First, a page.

Sometimes there is no realistic prospect of rescuing a company and ensuring its subsequent survival. Liquidation provides for formal cessation of trading, sale of assets and distribution of proceeds to creditors. 

There are two types of insolvent liquidation, Court Liquidation, where the Court appoints a Liquidator, and Creditors’ Voluntary Liquidation, where a resolution for voluntary liquidation is passed by shareholders of the company.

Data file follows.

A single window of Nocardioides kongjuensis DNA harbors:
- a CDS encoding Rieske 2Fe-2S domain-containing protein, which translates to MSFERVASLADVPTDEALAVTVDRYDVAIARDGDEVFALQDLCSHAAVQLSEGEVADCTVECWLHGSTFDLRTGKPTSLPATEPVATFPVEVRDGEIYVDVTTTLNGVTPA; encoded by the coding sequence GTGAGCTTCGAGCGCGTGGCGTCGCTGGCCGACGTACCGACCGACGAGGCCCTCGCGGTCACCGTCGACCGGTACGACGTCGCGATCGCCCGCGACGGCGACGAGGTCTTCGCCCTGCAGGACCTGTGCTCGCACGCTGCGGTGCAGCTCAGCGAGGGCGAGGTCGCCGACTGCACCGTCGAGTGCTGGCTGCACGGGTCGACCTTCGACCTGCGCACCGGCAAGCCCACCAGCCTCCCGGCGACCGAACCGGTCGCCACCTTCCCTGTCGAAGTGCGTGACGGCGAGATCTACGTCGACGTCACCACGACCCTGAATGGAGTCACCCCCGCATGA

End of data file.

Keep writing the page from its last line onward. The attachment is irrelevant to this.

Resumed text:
In most circumstances placing the company into Creditors’ Voluntary Liquidation can be done within a short period of time.

If an insolvent company is placed into liquidation, those associated with the company may benefit in one or more of the following ways:

  • A director may avoid personal liability under a Director Penalty Notice issued by the ATO.
  • The company directors’ liability for insolvent trading may be limited or reduced.
  • The company directors’ liability for certain offences under the Corporations Act 2001 may be limited or reduced.
  • An independent person is appointed to the company who will conduct an orderly winding up of the company’s affairs.